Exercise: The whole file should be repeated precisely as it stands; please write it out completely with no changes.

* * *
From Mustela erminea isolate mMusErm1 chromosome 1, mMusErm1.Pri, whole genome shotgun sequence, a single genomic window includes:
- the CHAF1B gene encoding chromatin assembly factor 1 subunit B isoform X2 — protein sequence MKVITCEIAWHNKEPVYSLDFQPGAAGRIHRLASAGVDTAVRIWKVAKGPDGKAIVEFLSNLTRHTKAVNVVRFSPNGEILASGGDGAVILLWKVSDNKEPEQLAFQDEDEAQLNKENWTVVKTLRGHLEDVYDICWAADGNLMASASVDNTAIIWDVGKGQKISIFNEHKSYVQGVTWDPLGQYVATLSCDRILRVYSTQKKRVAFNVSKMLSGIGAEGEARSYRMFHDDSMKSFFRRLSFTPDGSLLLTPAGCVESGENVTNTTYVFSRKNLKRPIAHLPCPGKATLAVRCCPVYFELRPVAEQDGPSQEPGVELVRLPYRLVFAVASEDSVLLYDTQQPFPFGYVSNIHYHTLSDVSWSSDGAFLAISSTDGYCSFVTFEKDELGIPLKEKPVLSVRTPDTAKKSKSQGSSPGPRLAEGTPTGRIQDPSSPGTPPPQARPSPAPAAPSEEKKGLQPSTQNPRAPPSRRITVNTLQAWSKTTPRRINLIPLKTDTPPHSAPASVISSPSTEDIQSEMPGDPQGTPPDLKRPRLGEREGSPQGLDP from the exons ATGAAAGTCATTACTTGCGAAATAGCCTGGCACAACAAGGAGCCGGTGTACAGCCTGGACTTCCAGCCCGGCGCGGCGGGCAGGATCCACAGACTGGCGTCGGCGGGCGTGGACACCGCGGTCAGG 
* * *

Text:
From Mustela erminea isolate mMusErm1 chromosome 1, mMusErm1.Pri, whole genome shotgun sequence, a single genomic window includes:
- the CHAF1B gene encoding chromatin assembly factor 1 subunit B isoform X2 — protein sequence MKVITCEIAWHNKEPVYSLDFQPGAAGRIHRLASAGVDTAVRIWKVAKGPDGKAIVEFLSNLTRHTKAVNVVRFSPNGEILASGGDGAVILLWKVSDNKEPEQLAFQDEDEAQLNKENWTVVKTLRGHLEDVYDICWAADGNLMASASVDNTAIIWDVGKGQKISIFNEHKSYVQGVTWDPLGQYVATLSCDRILRVYSTQKKRVAFNVSKMLSGIGAEGEARSYRMFHDDSMKSFFRRLSFTPDGSLLLTPAGCVESGENVTNTTYVFSRKNLKRPIAHLPCPGKATLAVRCCPVYFELRPVAEQDGPSQEPGVELVRLPYRLVFAVASEDSVLLYDTQQPFPFGYVSNIHYHTLSDVSWSSDGAFLAISSTDGYCSFVTFEKDELGIPLKEKPVLSVRTPDTAKKSKSQGSSPGPRLAEGTPTGRIQDPSSPGTPPPQARPSPAPAAPSEEKKGLQPSTQNPRAPPSRRITVNTLQAWSKTTPRRINLIPLKTDTPPHSAPASVISSPSTEDIQSEMPGDPQGTPPDLKRPRLGEREGSPQGLDP from the exons ATGAAAGTCATTACTTGCGAAATAGCCTGGCACAACAAGGAGCCGGTGTACAGCCTGGACTTCCAGCCCGGCGCGGCGGGCAGGATCCACAGACTGGCGTCGGCGGGCGTGGACACCGCGGTCAGG 